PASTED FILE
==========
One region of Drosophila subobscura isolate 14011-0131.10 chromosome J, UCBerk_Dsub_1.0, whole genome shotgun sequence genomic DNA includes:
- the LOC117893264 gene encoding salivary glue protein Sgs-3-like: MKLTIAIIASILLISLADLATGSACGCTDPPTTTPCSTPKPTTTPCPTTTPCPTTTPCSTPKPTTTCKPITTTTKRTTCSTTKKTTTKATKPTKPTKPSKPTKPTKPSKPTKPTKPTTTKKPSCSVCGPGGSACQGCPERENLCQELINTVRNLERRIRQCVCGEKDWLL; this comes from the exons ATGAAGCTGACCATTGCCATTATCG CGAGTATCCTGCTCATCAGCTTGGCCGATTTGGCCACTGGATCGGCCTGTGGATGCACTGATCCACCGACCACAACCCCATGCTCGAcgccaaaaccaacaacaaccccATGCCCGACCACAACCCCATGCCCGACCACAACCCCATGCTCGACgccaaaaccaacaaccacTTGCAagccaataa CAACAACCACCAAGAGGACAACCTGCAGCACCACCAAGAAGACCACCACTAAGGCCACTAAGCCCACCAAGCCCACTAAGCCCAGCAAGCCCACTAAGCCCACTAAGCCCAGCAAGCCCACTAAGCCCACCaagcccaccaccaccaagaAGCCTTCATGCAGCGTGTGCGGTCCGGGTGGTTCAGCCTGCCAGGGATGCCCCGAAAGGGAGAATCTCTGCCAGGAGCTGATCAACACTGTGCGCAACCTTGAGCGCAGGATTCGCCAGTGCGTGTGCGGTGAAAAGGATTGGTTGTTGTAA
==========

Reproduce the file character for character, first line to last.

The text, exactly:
One region of Drosophila subobscura isolate 14011-0131.10 chromosome J, UCBerk_Dsub_1.0, whole genome shotgun sequence genomic DNA includes:
- the LOC117893264 gene encoding salivary glue protein Sgs-3-like: MKLTIAIIASILLISLADLATGSACGCTDPPTTTPCSTPKPTTTPCPTTTPCPTTTPCSTPKPTTTCKPITTTTKRTTCSTTKKTTTKATKPTKPTKPSKPTKPTKPSKPTKPTKPTTTKKPSCSVCGPGGSACQGCPERENLCQELINTVRNLERRIRQCVCGEKDWLL; this comes from the exons ATGAAGCTGACCATTGCCATTATCG CGAGTATCCTGCTCATCAGCTTGGCCGATTTGGCCACTGGATCGGCCTGTGGATGCACTGATCCACCGACCACAACCCCATGCTCGAcgccaaaaccaacaacaaccccATGCCCGACCACAACCCCATGCCCGACCACAACCCCATGCTCGACgccaaaaccaacaaccacTTGCAagccaataa CAACAACCACCAAGAGGACAACCTGCAGCACCACCAAGAAGACCACCACTAAGGCCACTAAGCCCACCAAGCCCACTAAGCCCAGCAAGCCCACTAAGCCCACTAAGCCCAGCAAGCCCACTAAGCCCACCaagcccaccaccaccaagaAGCCTTCATGCAGCGTGTGCGGTCCGGGTGGTTCAGCCTGCCAGGGATGCCCCGAAAGGGAGAATCTCTGCCAGGAGCTGATCAACACTGTGCGCAACCTTGAGCGCAGGATTCGCCAGTGCGTGTGCGGTGAAAAGGATTGGTTGTTGTAA